Some Cambodian officials have borrowed the term "dynamic equilibrium" - first used by former Indonesian Foreign Minister Marty Natalegawa - to describe the country's future diplomatic outlook.
Second, from now on Cambodia will maintain a delicate balance between major powers, especially the first tier partnerships affecting China and Japan and the second tier between China, the US and the EU.
For the past three years, Mr Hun Sen has successfully maintained a stable relationship with China and Japan, especially with the latter after a brief slump in relations in 2012.
Now Cambodia has formed strategic partnership ties with the two Asian giants, although the former is more competitive.
As for relations with the West, Mr Hun Sen has Mr Prak Sokhon's job cut out for him.
He could further strengthen ties with the US and Europe, especially with second-rank investor the United Kingdom. After the Sunnylands summit, Cambodia has also occupied a higher standing in Washington's scheme of things.
Third, Cambodia's integration into the Asean Community economy remains a top priority for Mr Hun Sen.
He wants to make sure that his Asean legacy is kept intact and not blemished by South China Sea conflicts - of which Cambodia is not a party.
Starting with the first time Cambodia held the Asean chair in 2003, Mr Hun Sen has left a strong legacy in Asean, acting as a balance between old and new Asean members.
Although Cambodia was the last to be admitted in 1999, its influence was far larger because it was a more open country.
With a freer economic and political atmosphere, Mr Hun Sen's voice was loud.
Phnom Penh's scorecard of AEC implementation was above average.
Among Asean members, Cambodia is quite liberal in its financial and service sectors. In addition, Mr Prak Sokhon can reconnect with Asean to boost "Asean Centrality", calling for more consultations between Asean colleagues, with whom he would certainly have a better rapport.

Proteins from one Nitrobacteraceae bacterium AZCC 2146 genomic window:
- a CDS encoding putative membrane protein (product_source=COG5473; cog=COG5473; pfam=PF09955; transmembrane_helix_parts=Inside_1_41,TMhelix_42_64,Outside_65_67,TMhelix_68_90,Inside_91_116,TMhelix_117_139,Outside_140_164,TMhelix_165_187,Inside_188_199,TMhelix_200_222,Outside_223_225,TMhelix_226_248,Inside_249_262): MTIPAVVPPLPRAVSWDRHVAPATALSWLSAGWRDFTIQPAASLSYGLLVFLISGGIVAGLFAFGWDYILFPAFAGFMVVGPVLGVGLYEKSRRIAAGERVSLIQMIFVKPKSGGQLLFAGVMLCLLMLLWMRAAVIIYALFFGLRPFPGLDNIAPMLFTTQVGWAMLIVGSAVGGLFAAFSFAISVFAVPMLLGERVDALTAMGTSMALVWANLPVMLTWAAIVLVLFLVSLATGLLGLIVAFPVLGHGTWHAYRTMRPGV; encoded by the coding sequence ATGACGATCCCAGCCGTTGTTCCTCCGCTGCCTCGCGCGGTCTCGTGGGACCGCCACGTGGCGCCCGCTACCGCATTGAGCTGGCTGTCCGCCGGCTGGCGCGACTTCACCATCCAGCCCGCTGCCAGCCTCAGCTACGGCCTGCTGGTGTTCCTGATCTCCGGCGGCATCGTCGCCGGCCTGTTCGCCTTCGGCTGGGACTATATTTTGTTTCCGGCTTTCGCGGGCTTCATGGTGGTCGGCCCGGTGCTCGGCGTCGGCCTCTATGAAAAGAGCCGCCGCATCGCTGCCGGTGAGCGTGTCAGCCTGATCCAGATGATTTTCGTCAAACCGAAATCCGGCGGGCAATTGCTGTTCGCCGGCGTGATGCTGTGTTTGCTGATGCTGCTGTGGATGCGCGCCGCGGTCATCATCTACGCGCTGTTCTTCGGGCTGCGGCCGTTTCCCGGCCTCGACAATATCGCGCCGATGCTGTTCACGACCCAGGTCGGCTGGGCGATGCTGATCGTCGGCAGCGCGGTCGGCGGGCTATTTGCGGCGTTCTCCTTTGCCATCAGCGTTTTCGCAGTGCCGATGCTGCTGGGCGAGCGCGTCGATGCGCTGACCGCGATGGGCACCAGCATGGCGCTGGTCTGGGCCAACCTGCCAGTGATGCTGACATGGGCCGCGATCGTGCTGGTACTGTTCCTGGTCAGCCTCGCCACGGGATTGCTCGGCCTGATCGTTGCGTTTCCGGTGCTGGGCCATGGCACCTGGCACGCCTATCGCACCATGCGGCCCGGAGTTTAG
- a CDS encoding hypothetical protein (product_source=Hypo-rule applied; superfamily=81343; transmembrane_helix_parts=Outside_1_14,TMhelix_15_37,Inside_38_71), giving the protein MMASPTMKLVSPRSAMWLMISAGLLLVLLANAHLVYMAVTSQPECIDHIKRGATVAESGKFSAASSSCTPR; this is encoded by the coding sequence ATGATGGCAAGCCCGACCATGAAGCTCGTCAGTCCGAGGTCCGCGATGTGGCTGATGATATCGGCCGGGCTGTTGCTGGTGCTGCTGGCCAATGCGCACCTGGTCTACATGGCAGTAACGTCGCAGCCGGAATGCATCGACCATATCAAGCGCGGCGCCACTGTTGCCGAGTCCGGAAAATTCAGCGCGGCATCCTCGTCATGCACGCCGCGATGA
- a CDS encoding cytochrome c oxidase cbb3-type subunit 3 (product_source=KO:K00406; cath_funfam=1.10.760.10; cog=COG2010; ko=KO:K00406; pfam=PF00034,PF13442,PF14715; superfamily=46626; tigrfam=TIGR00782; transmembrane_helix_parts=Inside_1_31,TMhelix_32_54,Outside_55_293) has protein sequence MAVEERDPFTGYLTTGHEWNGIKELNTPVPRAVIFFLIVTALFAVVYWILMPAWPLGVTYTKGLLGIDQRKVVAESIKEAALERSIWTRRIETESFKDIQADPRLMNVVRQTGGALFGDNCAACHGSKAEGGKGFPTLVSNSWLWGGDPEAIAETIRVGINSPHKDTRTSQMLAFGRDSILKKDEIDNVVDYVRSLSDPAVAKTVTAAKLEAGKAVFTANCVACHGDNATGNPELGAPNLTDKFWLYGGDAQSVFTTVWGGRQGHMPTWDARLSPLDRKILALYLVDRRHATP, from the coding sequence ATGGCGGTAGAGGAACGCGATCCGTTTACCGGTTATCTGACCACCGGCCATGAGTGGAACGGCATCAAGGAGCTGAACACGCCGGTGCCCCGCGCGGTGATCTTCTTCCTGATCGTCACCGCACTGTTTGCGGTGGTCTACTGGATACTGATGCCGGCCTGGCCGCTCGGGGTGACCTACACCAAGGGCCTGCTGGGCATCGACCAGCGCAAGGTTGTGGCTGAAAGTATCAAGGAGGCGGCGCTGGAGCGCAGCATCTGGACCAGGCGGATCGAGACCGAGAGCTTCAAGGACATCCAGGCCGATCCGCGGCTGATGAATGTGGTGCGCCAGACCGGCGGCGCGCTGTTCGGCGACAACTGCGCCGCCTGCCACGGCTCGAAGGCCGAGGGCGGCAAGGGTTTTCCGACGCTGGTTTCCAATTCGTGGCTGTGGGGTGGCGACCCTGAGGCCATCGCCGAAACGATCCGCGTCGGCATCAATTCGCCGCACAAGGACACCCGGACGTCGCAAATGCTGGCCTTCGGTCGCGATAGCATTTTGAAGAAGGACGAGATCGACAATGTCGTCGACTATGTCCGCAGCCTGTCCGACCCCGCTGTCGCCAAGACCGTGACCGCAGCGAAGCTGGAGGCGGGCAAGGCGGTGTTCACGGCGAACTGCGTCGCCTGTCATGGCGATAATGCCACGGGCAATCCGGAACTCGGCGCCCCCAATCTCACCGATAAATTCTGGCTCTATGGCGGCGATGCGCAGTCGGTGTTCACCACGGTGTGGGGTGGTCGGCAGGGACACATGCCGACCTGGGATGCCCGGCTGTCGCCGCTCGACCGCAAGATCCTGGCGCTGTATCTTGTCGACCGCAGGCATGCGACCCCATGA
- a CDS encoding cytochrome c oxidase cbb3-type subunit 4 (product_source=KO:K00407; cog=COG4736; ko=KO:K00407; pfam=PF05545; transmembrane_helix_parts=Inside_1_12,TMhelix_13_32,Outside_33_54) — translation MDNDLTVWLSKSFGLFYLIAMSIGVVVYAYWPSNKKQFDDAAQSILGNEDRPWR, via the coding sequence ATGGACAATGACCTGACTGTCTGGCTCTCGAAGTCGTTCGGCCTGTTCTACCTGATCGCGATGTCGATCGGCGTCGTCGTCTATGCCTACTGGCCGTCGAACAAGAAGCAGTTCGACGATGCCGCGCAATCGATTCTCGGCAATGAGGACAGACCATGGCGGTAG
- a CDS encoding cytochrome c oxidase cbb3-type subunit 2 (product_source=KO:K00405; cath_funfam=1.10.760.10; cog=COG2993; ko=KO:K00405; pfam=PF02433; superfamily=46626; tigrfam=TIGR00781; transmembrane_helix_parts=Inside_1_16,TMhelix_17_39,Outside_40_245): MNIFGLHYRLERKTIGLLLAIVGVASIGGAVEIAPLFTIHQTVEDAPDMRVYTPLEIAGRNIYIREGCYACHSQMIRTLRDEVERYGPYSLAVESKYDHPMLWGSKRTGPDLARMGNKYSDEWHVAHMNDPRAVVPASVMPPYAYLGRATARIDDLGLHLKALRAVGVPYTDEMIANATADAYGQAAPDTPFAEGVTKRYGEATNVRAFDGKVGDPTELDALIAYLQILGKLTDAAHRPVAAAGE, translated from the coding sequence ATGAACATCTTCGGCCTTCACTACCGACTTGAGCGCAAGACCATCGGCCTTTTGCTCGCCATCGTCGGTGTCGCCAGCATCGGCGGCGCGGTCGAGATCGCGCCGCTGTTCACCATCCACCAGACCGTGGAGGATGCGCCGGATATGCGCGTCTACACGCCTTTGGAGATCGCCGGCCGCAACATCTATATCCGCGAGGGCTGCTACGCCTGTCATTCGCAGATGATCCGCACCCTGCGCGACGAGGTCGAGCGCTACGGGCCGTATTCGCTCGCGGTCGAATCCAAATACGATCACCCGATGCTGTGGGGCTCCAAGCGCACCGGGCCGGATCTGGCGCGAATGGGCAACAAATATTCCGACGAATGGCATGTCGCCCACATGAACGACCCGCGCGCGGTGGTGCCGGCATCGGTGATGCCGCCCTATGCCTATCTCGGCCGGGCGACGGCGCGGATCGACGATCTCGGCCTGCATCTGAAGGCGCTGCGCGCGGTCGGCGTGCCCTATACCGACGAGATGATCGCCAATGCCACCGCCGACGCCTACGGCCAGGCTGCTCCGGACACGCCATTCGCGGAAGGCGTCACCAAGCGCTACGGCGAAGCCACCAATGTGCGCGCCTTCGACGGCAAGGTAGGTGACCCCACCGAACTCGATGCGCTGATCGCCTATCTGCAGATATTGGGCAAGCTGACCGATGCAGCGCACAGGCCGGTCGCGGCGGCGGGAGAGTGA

At the moment, Cambodia wants to push key Asean agenda items on narrowing the development gap, promoting small and medium-size enterprises, and connectivity.
Finally, Cambodia's relations with neighbouring countries have developed markedly, especially with Thailand and Vietnam.
In the past two years, Thai-Cambodia links have improved greatly since the former's coup in May of 2014. Both sides have embarked on new projects that could improve Thai investment and migrant workers' welfare in Thailand.
Both sides also continue to discuss ways to implement recommendations by the International Court of Justice in The Hague over the Phreah Vihear/Praviharn Temple - without resorting to violence as before. Border cooperation has increased and so has border trade. Hun Sen and his Thai counterparts get along very well.
The new leadership line-ups in Vietnam and Laos also augur well for Cambodia's foreign policy orientation. Squabbling over the construction of dams and protection of the environment has died down. Now all the lowerMekong riparian countries are poised to intensify their cooperation and increase overall engagement with China.